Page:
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Monday 25 March 2019

Leader of the pack

AIB All-Ireland senior club final preview: Katie excelling in role of captaincy

St. Martin’s captain Katie O’Connor (right) at the AIB All-Ireland final media day with Slaughtneil’s Gráinne O’Kane
St. Martin’s captain Katie O’Connor (right) at the AIB All-Ireland final media day with Slaughtneil’s Gráinne O’Kane

Leaders come in all shapes and sizes, and can be any age too.

It's not like Katie O'Connor is the baby of this St. Martin's team, but she's far from one of the older heads either. It hasn't stopped her stepping into the role and excelling.

The mark of a good captain can be seen in many ways. On-field and off-field leadership differs but most great leaders know big learning opportunities readily sit with disappointing moments. It about how those moments are used, that's where little gains can be made.

In that regard, O'Connor's reaction to the question of the 'most important moment' of the season is revealing. Rather than pick a battling win, an instance when victory was secured by hard work and perseverance, she took a sidestep and offered up the positives that came from her side's last loss.

'Against Oulart (in the group stages), we were missing a good few and we didn't win the match. It's the last match we did lose, it was back in July, we were missing a few girls but we came within four points of them.

'I know it's not something most teams would be happy about but at that stage in the year we actually were happy with that and realised Oulart weren't this force to be afraid of any more and we were up there with them now.

'While we were four points away we had girls to bring back and we realised that we are well in this, [that] it's time for us to start getting up there with Oulart.'

And they were able to do that by knocking out Rathnure in the county semi-final, then finally ploughing past Oulart-The Ballagh in the decider.

Those are the two closest contests St. Martin's have faced in this knockout run, and O'Connor admitted they have been the toughest games too.

'I still think the toughest matches we've played this year, out of the Leinster campaign, the All-Ireland campaign and practice matches, the toughest matches we have played are against teams in Wexford. The toughest matches to get over the line I thought were Rathnure, and then Oulart as well.'

They did get through the county championship last year too, moved on to Leinster championship but lost out to Thomastown in the decider. It was a step that came a little too soon for the Piercestown-based club.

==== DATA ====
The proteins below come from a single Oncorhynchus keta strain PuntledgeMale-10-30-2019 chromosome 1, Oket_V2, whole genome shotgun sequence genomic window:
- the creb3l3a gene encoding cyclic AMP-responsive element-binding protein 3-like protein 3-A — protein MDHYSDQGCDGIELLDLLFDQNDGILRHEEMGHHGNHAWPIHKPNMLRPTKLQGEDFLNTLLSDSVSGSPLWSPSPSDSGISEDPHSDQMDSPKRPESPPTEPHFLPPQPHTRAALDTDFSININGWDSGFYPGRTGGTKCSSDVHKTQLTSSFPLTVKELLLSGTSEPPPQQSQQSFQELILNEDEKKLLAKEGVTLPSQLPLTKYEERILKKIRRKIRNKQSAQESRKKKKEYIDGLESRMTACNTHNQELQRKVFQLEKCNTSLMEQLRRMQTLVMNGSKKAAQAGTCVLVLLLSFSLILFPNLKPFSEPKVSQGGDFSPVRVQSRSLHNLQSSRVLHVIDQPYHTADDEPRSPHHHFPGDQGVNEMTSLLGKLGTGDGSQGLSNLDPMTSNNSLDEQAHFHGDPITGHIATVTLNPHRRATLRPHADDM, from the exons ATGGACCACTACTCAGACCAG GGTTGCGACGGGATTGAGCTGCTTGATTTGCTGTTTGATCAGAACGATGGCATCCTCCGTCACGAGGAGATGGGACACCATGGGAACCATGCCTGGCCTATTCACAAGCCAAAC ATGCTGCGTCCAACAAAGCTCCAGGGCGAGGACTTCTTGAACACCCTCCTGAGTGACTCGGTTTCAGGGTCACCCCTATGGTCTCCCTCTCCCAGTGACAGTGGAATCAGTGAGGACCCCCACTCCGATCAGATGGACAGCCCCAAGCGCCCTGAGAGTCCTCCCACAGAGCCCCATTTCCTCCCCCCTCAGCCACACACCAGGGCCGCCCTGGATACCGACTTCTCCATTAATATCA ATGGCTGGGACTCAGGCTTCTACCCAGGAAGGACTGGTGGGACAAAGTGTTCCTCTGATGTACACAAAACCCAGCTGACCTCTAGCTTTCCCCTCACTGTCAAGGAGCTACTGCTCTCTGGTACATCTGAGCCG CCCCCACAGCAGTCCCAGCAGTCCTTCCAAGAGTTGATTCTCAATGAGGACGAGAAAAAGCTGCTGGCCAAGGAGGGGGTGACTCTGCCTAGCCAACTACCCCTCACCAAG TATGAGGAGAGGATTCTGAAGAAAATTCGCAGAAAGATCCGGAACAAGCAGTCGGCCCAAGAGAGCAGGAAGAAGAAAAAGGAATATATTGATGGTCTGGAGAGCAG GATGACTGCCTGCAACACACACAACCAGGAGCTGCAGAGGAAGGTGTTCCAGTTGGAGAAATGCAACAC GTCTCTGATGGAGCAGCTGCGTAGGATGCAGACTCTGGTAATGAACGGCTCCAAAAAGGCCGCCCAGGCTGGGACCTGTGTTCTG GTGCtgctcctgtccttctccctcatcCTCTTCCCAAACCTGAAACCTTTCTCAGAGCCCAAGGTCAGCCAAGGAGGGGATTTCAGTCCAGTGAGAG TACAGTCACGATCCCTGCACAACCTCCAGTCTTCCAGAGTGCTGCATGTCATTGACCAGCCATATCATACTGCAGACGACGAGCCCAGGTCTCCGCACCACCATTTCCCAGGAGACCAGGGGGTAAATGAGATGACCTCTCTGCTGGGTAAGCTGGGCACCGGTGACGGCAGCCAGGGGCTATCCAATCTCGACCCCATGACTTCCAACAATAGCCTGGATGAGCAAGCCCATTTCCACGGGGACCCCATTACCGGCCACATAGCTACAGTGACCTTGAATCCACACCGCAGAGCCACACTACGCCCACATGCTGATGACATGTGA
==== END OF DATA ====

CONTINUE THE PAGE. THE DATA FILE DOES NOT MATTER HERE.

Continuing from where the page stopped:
'It all happened very quickly,' said O'Connor. 'We found ourselves in the county final and I don't think we really took in the occasion and suddenly we were after winning it. We were just happy to have made a Leinster final, it was kind of thought of as bonus territory.

'[This year] we weren't just there to show up and be happy to be in a Leinster final. We knew they were missing girls so the fear factor was taken away a little bit, which is something that held us back previous, we'd sometimes fear teams like this. We knew they were missing players, we were missing Lisa (Firman) and Sarah (O'Connor) too but we just believed that we could do it.

Belief has been one important factor. O'Connor also pointed to the return of Noeleen Lambert as a key factor and there's more to it than just being a quality player. 'She brought a good bit of experience, she taught us how to win, she knows how to win.

'The years previous we never had the push in the last ten minutes of the match, we didn't really fully know how to get over the line, but from Noeleen and other players they taught us how to push on at the most critical part of the game and how to get over the line.'

They did more than get over the line in the All-Ireland semi-final against Inniscarra. It was tough going in the first-half but, as O'Connor said: 'It was winter hurling at the end of the day, it's not the most skilful hurler that going to perform on a day like that, it's the player that's going to work the hardest and wants to win.'

And then it was looking forward to the final, the big day in the big stadium, and O'Connor doesn't believe it will faze her side. 'No one fears playing in Croke Park,' she said.

'Everyone just seems to be looking forward to it, something to be excited about, especially for those of us who haven't played there before, which is basically all of us except for Mags (D'Arcy) and Noeleen.'

O'Connor steadfastly refused to admit to doing any speech prep 'in case I jinx it', which is hardly surprising when she said this is not a moment she's even ever dreamt of:

'You dream of winning county titles, you don't even dare to think about winning an All-Ireland title. It is not something I've dared think about. It's hard believe it's happening and to win it would be incredible.'

Wexford People

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